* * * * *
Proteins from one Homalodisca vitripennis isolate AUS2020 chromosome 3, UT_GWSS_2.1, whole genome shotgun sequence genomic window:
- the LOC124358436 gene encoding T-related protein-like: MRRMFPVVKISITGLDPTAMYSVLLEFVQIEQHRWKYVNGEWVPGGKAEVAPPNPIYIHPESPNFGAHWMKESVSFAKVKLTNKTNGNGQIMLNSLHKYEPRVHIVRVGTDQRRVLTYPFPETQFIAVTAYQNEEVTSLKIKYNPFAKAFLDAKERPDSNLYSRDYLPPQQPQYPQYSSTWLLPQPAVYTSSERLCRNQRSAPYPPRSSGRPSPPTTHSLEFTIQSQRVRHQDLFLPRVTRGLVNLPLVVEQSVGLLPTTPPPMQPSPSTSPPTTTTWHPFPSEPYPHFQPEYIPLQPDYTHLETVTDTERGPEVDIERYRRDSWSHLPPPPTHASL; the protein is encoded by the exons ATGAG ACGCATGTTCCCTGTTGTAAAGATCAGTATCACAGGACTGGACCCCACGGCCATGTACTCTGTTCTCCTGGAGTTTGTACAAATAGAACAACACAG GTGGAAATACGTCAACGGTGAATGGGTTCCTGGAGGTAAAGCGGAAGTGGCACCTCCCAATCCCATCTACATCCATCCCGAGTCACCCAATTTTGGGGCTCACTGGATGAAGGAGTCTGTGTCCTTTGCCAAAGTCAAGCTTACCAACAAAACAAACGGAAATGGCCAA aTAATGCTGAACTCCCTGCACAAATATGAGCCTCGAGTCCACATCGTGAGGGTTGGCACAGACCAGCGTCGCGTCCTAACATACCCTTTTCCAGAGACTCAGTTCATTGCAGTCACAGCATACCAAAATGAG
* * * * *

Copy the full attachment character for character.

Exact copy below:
Proteins from one Homalodisca vitripennis isolate AUS2020 chromosome 3, UT_GWSS_2.1, whole genome shotgun sequence genomic window:
- the LOC124358436 gene encoding T-related protein-like: MRRMFPVVKISITGLDPTAMYSVLLEFVQIEQHRWKYVNGEWVPGGKAEVAPPNPIYIHPESPNFGAHWMKESVSFAKVKLTNKTNGNGQIMLNSLHKYEPRVHIVRVGTDQRRVLTYPFPETQFIAVTAYQNEEVTSLKIKYNPFAKAFLDAKERPDSNLYSRDYLPPQQPQYPQYSSTWLLPQPAVYTSSERLCRNQRSAPYPPRSSGRPSPPTTHSLEFTIQSQRVRHQDLFLPRVTRGLVNLPLVVEQSVGLLPTTPPPMQPSPSTSPPTTTTWHPFPSEPYPHFQPEYIPLQPDYTHLETVTDTERGPEVDIERYRRDSWSHLPPPPTHASL; the protein is encoded by the exons ATGAG ACGCATGTTCCCTGTTGTAAAGATCAGTATCACAGGACTGGACCCCACGGCCATGTACTCTGTTCTCCTGGAGTTTGTACAAATAGAACAACACAG GTGGAAATACGTCAACGGTGAATGGGTTCCTGGAGGTAAAGCGGAAGTGGCACCTCCCAATCCCATCTACATCCATCCCGAGTCACCCAATTTTGGGGCTCACTGGATGAAGGAGTCTGTGTCCTTTGCCAAAGTCAAGCTTACCAACAAAACAAACGGAAATGGCCAA aTAATGCTGAACTCCCTGCACAAATATGAGCCTCGAGTCCACATCGTGAGGGTTGGCACAGACCAGCGTCGCGTCCTAACATACCCTTTTCCAGAGACTCAGTTCATTGCAGTCACAGCATACCAAAATGAG